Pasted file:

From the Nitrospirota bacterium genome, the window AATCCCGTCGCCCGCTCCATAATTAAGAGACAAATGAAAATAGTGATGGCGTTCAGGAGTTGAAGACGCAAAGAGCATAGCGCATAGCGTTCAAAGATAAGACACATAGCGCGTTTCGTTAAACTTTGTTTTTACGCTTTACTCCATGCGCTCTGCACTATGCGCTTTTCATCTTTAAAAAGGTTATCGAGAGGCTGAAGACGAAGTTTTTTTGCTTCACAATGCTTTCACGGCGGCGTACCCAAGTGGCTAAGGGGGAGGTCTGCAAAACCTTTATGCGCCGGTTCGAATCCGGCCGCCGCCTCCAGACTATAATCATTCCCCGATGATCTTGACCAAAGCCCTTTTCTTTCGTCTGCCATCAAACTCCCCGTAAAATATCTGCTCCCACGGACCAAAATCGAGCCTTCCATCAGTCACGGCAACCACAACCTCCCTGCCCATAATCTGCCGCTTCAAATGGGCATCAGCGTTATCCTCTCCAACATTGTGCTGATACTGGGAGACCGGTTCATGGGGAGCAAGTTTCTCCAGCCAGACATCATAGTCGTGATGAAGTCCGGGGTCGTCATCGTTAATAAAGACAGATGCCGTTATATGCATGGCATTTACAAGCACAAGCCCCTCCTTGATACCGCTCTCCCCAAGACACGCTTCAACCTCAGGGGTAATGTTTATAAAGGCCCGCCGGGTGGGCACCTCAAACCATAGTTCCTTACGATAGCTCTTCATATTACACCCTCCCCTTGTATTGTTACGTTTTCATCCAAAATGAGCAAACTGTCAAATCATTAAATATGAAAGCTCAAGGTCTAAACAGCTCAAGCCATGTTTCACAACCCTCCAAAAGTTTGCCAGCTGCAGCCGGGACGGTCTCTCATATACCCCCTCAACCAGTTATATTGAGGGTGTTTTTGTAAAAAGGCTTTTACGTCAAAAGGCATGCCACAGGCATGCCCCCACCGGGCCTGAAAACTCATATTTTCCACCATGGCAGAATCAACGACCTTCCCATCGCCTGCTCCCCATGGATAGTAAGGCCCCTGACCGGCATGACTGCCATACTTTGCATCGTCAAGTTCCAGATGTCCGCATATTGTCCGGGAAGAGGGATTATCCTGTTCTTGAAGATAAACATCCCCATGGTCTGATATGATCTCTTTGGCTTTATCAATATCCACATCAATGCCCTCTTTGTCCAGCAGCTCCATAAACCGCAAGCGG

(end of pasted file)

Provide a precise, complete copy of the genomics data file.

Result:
From the Nitrospirota bacterium genome, the window AATCCCGTCGCCCGCTCCATAATTAAGAGACAAATGAAAATAGTGATGGCGTTCAGGAGTTGAAGACGCAAAGAGCATAGCGCATAGCGTTCAAAGATAAGACACATAGCGCGTTTCGTTAAACTTTGTTTTTACGCTTTACTCCATGCGCTCTGCACTATGCGCTTTTCATCTTTAAAAAGGTTATCGAGAGGCTGAAGACGAAGTTTTTTTGCTTCACAATGCTTTCACGGCGGCGTACCCAAGTGGCTAAGGGGGAGGTCTGCAAAACCTTTATGCGCCGGTTCGAATCCGGCCGCCGCCTCCAGACTATAATCATTCCCCGATGATCTTGACCAAAGCCCTTTTCTTTCGTCTGCCATCAAACTCCCCGTAAAATATCTGCTCCCACGGACCAAAATCGAGCCTTCCATCAGTCACGGCAACCACAACCTCCCTGCCCATAATCTGCCGCTTCAAATGGGCATCAGCGTTATCCTCTCCAACATTGTGCTGATACTGGGAGACCGGTTCATGGGGAGCAAGTTTCTCCAGCCAGACATCATAGTCGTGATGAAGTCCGGGGTCGTCATCGTTAATAAAGACAGATGCCGTTATATGCATGGCATTTACAAGCACAAGCCCCTCCTTGATACCGCTCTCCCCAAGACACGCTTCAACCTCAGGGGTAATGTTTATAAAGGCCCGCCGGGTGGGCACCTCAAACCATAGTTCCTTACGATAGCTCTTCATATTACACCCTCCCCTTGTATTGTTACGTTTTCATCCAAAATGAGCAAACTGTCAAATCATTAAATATGAAAGCTCAAGGTCTAAACAGCTCAAGCCATGTTTCACAACCCTCCAAAAGTTTGCCAGCTGCAGCCGGGACGGTCTCTCATATACCCCCTCAACCAGTTATATTGAGGGTGTTTTTGTAAAAAGGCTTTTACGTCAAAAGGCATGCCACAGGCATGCCCCCACCGGGCCTGAAAACTCATATTTTCCACCATGGCAGAATCAACGACCTTCCCATCGCCTGCTCCCCATGGATAGTAAGGCCCCTGACCGGCATGACTGCCATACTTTGCATCGTCAAGTTCCAGATGTCCGCATATTGTCCGGGAAGAGGGATTATCCTGTTCTTGAAGATAAACATCCCCATGGTCTGATATGATCTCTTTGGCTTTATCAATATCCACATCAATGCCCTCTTTGTCCAGCAGCTCCATAAACCGCAAGCGG